Food Allergy


Mucosal Immunity


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Mucosal Immunity

WARNING! extreme science ahead


Mucosal Immunity

Gastrointestinal Tract

The largest immunologic organ in the body is the gastrointestinal (GI) tract.  A tremendous amount and variety of food proteins come in contact with our immune cells in the GI tract. Rather than mount an immune response against these proteins, the normal reaction of the immune system is not to react to them (tolerance). A failure to develop oral tolerance or a loss of oral tolerance is hypothesized to be the primary problem in food allergy.

When a food is ingested in a nonallergic person, the food proteins are broken down and digested by gastric acids and digestive enzymes. This process decreases the immunogenicity (the ability to stimulate the immune system) of the proteins. The normal process of digestion may be disrupted and lead to a breakdown in oral tolerance induction.



The development of tolerance relies on several important factors

  • Form and dose of the antigen

  • Genetics of the host

  • Normal intestinal flora of the host

  • Age of the host

Gastric acidity in addition to GI proteases are important in normal digestion, and a breakdown in this process leads to a change in the form of the antigen  (antigens in the soluble form are more tolerogenic than antigens in particulate form)

The solubility of food proteins may be affected by how the foods are prepared. For example, in peanuts, roasting decreases the solubility and enhances binding of peanut-specific IgE. The dose of food antigen exposure influences how oral tolerance develops.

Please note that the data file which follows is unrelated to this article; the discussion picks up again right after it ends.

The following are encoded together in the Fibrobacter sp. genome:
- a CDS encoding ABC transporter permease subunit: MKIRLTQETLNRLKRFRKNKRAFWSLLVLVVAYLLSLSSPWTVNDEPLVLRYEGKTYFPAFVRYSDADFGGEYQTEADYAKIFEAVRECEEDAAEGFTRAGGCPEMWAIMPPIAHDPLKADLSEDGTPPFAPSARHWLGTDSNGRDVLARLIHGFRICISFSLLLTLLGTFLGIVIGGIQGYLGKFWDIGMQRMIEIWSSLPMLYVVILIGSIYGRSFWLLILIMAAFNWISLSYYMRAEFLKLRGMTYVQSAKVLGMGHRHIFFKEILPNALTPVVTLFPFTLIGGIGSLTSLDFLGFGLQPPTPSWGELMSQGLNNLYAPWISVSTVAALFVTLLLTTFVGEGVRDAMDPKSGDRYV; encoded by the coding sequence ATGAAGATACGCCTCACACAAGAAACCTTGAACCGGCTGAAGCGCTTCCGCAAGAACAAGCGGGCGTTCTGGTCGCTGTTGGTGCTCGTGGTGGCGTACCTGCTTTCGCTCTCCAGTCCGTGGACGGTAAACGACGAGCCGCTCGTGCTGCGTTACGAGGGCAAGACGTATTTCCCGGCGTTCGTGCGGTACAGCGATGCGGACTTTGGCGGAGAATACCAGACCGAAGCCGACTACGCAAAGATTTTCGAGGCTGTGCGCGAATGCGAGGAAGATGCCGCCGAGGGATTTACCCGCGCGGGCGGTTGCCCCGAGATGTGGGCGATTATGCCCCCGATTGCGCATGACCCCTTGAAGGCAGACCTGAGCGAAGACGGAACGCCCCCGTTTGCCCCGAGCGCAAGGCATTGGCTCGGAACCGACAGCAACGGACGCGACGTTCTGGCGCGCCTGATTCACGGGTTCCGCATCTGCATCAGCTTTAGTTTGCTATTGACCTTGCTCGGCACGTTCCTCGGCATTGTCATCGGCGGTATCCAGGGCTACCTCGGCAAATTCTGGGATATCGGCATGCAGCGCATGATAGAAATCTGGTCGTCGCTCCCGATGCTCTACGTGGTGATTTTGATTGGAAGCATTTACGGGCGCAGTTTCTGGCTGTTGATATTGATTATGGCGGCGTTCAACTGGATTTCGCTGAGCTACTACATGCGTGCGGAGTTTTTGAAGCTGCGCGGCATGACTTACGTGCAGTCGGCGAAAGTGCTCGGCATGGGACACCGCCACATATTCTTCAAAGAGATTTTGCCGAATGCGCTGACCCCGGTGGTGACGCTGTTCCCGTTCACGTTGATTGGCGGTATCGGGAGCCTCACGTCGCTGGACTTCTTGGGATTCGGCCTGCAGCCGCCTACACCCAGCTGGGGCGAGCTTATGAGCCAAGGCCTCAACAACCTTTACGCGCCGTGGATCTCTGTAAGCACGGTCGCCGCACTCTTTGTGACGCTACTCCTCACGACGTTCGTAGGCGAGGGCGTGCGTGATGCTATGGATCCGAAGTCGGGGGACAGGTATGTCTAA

Immunesystem regulation

High doses of antigen favor an anergy-driven pathway to tolerance, whereas low doses of antigen promote a suppressive pathway to tolerance via regulatory T cells (TRegs).  TRegs are a subset of T lymphocytes that possess the ability to decrease the proliferative activity of other lymphocytes.

  •  High-dose tolerance

    • T cell receptor ligation in the absence of costimulatory signals (interleukin (IL)-2, interactions between CD28 on T cells with either CD80 or CD86 on antigen-presenting cells.)

  • Low-dose tolerance

    • By the action of TRegs and CD81 T cells (production of cytokines such as IL-10 and transforming growth factor TGFβ.)



The genetics of the host influence the development of tolerance, but the role of genetic factors has not been as clearly understood.

Limited studies examining associations between specific human leukocyte antigens (HLA) with food allergies has shown variable results. There is some evidence that, in peanut allergies, specific HLA class II genotypes may be found in a higher frequency of peanut allergic patients compared with controls.  This area continues to be investigated.


A study investigating the roles of age and timing in the development of allergy is currently underway in the United Kingdom. This study, the Learning Early About Peanut Allergy (LEAP) study, involves children between 4 and 10 months of age who are randomized to either eat peanuts regularly 3 times a week or to avoid peanuts until the age of 3 years. Study completion is anticipated by 2013 (


Oral desensitization for food hypersensitivity. Immunol Allergy Clin North Am. 2011 May;31(2):367-76.

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